“Really, fuck fuck fuck fuck, fuck” Andrea Crosta tells the driver of the car he just got in. Crosta is the founder of WildLeaks, a whistleblowing site for environmental crime, and he’s just aborted an undercover operation with a prominent ivory trader in China. Crosta wasn’t alone, and his collaborator’s hidden camera was spotted after she conspicuously moved her purse in front of some illegal merchandise. Crosta managed to talk his way out of the situation, but his colleague (only known as “Omega”) wasn’t so lucky. Crosta doesn’t know if she’s safe, or even alive. Five “fucks” seems a modest response, all things considered.
The busted operation will be familiar to anyone that’s seen Netflix’s documentary The Ivory Game, which features WildLeaks alongside other conservation groups fighting against China’s blackmarket for the prized material. But don’t call it the WikiLeaks of wildlife: The two sites may share some technological similarities, but ethically and practically they are very different. “They actually called us when we launched; they asked us if we wanted to discuss any kind of collaboration and we said no, because we are almost the opposite of WikiLeaks.” Crosta told me. “So WikiLeaks is all about splashing whatever you have on the media, as it is, a lot of noise. In my personal opinion, sometimes they hurt people.”
Instead, WildLeaks tries to use the information it gathers more selectively. Crosta has just released a 70-page report outlining all the work WildLeaks has done to combat the range of environmental crime that enables the ivory trade, illegal deforestation and many other organized criminal activities that erode our planet’s resources. If all that feels very far away from you and your life, consider this: If more people took environmental crime seriously, or knew about WildLeaks, we might not be dealing with the largest global pandemic in a century, at least, not at the same scale.
Crosta created WildLeaks in 2014, a year after forming Earth League International (ELI), formerly the Elephant Action League, which he describes as “the first intelligence agency for Earth.” WildLeaks is a separate, secure platform that allows tipsters to anonymously report any environmental crime without fear of exposure. ELI and WildLeaks do overlap, but the latter is something of a novel concept in environmentalism. Your classic NGO or environmental charity might have a website, maybe even a tips line, but Crosta sees technology as a key tool to up the ante in the fight against environmental crime, and it’s all about intelligence, a word he uses a lot.
“I started asking, who is doing intelligence? I discovered [it was] nobody and I was starting to think ‘Jesus Christ this is the fourth-largest criminal endeavour on the planet [worth] up to $209 billion per year. Including illegal logging, illegal fishing, and you're not using intelligence? You're a boy scout.’”
To bring intelligence to the fight against wildlife crime, Crosta regularly employs former CIA and FBI agents, and has a military background himself. “I come from Italy, I served in the military police, I was dealing with mafia as well.” His early dealings with organized crime would set him up with the perfect skill set to take on these crimes in a modern way. Let’s be clear, these are organized crimes and often overlap with drug cartels and human traffickers. But his path here wasn’t based on his military training. At least not on its own.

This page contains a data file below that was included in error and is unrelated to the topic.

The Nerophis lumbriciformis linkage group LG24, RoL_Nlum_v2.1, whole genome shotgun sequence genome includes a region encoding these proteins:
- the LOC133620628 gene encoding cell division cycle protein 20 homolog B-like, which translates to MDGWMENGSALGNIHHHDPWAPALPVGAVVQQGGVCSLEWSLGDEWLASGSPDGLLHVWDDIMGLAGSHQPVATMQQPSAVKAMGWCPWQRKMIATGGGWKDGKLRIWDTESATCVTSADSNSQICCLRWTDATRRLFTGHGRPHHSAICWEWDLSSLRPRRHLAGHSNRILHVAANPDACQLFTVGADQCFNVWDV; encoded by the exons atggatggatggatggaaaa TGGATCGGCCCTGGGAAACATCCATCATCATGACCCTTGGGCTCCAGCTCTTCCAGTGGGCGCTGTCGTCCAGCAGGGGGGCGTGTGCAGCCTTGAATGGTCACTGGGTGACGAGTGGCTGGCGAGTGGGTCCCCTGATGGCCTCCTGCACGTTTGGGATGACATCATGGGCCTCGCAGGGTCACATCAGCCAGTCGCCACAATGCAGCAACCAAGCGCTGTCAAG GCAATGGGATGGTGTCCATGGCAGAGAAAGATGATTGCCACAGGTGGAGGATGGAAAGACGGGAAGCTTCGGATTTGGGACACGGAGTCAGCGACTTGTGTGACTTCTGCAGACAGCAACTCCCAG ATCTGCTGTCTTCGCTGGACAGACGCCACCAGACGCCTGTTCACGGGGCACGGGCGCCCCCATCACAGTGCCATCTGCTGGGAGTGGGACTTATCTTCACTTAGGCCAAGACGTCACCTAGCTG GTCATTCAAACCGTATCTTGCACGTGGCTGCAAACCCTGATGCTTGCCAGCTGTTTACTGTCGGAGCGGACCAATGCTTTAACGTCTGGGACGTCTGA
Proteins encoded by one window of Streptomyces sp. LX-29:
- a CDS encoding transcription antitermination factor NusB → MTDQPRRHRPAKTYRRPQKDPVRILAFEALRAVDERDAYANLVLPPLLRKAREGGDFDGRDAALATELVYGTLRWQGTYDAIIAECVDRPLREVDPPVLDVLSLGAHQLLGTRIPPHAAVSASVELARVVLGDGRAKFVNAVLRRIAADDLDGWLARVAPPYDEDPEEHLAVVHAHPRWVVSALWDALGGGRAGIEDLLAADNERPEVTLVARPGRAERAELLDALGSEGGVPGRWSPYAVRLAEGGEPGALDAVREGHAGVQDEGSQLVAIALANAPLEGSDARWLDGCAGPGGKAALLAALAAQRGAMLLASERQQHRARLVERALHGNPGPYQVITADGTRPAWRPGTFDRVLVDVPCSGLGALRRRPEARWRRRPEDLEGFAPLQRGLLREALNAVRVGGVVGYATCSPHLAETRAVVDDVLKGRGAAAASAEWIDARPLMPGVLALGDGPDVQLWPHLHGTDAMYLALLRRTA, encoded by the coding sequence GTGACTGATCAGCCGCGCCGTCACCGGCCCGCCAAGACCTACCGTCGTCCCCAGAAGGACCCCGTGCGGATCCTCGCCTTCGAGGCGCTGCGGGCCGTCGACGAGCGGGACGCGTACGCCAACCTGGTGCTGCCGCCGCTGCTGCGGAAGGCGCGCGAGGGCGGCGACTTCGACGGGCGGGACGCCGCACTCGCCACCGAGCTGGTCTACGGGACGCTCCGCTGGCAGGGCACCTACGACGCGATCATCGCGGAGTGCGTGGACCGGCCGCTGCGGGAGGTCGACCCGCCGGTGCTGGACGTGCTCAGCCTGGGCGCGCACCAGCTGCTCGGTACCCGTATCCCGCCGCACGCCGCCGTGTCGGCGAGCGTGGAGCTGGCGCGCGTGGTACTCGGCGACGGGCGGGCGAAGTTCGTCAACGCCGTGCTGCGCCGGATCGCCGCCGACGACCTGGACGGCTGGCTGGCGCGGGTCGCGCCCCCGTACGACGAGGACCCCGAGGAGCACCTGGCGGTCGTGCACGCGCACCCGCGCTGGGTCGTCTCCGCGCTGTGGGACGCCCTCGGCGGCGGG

Crosta currently lives in Los Angeles, although he’s not listed at his apartment for security reasons. Originally he’s from Milan, Italy; his interest in conservation started when he was young. He has a masters in natural sciences, and started working in conservation before the sudden death of his mother meant he had to change careers. He completed more studies and started one of Italy’s first e-commerce sites which was going well until the dotcom bubble burst. “I almost became a millionaire and then I lost everything when the NASDAQ crashed.”
After his dot-com dream ended, he began working in intelligence and offering his services as a guard escort in Somalia during the height of the piracy issues there. Some of that work involved consultancy, investigation and intelligence and the associated technologies. While in Somalia he saw the impact of environmental crime at the grass roots. “It seemed we were losing 35-40 thousand elephants per year. I said, ‘Okay. It's time to go back to my original passion, but what can I do?’”
Crosta’s mix of ecommerce, conservation and work with anti-criminal agencies combined to provide a logical answer to that question: WildLeaks. The site launched to modest fanfare, but almost immediately started receiving tips. WildLeaks uses the TOR network and other anonymizing technology to allow informants to safely submit information about environmental crime. But after a few years of fighting environmental crime in the shadows, there was another surprise life event that would halt its progress.
“I got a lymphoma tumor in my stomach, so I had to stop a few activities and not to keep everything open. One of the things that I stopped was WildLeaks and the reports. Now that I feel okay, that I'm cured, we're relaunching the whole project and the reports.” So, six years, two documentaries, several undercover operations and some big “wins” later, Crosta is more eager than ever to realize his idea’s true potential.